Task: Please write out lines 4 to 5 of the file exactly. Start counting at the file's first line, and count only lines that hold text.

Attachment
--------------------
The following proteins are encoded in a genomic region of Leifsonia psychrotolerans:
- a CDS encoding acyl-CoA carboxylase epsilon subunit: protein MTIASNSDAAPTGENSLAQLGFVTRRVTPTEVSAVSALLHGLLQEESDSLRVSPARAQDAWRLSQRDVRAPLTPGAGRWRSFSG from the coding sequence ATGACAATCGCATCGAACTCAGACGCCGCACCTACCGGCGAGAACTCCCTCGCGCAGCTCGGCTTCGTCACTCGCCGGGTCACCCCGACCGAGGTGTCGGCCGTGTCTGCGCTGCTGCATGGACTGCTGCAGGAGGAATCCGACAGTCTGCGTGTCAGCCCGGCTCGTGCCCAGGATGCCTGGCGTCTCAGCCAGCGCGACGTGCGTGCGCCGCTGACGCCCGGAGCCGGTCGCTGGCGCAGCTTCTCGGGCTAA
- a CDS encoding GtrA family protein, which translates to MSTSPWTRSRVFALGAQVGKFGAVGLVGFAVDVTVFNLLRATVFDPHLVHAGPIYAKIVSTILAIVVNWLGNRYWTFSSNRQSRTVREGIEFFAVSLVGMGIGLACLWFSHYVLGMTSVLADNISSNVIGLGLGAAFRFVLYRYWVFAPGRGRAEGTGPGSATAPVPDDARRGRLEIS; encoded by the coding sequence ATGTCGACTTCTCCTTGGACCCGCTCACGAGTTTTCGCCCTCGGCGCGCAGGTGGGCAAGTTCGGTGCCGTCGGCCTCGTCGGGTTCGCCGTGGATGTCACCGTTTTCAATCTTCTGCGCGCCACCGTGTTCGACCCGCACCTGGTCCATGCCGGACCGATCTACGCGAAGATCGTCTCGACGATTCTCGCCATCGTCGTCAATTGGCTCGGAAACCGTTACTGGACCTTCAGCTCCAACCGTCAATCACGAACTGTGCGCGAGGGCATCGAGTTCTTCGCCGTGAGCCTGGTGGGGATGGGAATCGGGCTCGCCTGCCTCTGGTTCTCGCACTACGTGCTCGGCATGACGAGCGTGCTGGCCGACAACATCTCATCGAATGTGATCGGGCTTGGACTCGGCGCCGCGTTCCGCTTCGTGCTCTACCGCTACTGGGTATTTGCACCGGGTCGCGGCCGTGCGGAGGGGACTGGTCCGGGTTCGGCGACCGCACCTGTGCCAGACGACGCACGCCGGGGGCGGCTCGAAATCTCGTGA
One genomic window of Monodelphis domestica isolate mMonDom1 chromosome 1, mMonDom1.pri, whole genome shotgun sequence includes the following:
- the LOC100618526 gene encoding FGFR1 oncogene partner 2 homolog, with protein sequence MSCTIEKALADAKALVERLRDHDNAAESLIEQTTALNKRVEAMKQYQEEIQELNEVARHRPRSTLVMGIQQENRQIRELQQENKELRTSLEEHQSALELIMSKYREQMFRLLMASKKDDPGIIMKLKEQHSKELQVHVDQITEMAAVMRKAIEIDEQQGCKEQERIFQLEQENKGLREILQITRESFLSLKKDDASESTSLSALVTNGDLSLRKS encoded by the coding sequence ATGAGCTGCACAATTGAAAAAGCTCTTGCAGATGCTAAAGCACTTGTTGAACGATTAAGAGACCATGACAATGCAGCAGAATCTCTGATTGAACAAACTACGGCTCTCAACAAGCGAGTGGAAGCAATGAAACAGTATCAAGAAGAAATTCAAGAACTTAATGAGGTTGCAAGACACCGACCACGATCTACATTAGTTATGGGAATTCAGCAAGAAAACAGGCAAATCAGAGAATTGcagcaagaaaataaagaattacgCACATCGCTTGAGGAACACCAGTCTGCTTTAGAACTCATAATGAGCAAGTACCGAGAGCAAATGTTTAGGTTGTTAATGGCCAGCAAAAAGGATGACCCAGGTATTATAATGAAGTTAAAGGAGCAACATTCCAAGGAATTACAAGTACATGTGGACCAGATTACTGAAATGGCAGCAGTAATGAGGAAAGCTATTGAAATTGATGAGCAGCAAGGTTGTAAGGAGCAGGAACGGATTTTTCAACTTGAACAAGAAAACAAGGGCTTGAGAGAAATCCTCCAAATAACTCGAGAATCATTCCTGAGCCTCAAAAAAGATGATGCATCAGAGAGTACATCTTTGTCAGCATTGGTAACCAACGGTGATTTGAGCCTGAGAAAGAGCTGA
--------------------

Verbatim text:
One genomic window of Monodelphis domestica isolate mMonDom1 chromosome 1, mMonDom1.pri, whole genome shotgun sequence includes the following:
- the LOC100618526 gene encoding FGFR1 oncogene partner 2 homolog, with protein sequence MSCTIEKALADAKALVERLRDHDNAAESLIEQTTALNKRVEAMKQYQEEIQELNEVARHRPRSTLVMGIQQENRQIRELQQENKELRTSLEEHQSALELIMSKYREQMFRLLMASKKDDPGIIMKLKEQHSKELQVHVDQITEMAAVMRKAIEIDEQQGCKEQERIFQLEQENKGLREILQITRESFLSLKKDDASESTSLSALVTNGDLSLRKS encoded by the coding sequence ATGAGCTGCACAATTGAAAAAGCTCTTGCAGATGCTAAAGCACTTGTTGAACGATTAAGAGACCATGACAATGCAGCAGAATCTCTGATTGAACAAACTACGGCTCTCAACAAGCGAGTGGAAGCAATGAAACAGTATCAAGAAGAAATTCAAGAACTTAATGAGGTTGCAAGACACCGACCACGATCTACATTAGTTATGGGAATTCAGCAAGAAAACAGGCAAATCAGAGAATTGcagcaagaaaataaagaattacgCACATCGCTTGAGGAACACCAGTCTGCTTTAGAACTCATAATGAGCAAGTACCGAGAGCAAATGTTTAGGTTGTTAATGGCCAGCAAAAAGGATGACCCAGGTATTATAATGAAGTTAAAGGAGCAACATTCCAAGGAATTACAAGTACATGTGGACCAGATTACTGAAATGGCAGCAGTAATGAGGAAAGCTATTGAAATTGATGAGCAGCAAGGTTGTAAGGAGCAGGAACGGATTTTTCAACTTGAACAAGAAAACAAGGGCTTGAGAGAAATCCTCCAAATAACTCGAGAATCATTCCTGAGCCTCAAAAAAGATGATGCATCAGAGAGTACATCTTTGTCAGCATTGGTAACCAACGGTGATTTGAGCCTGAGAAAGAGCTGA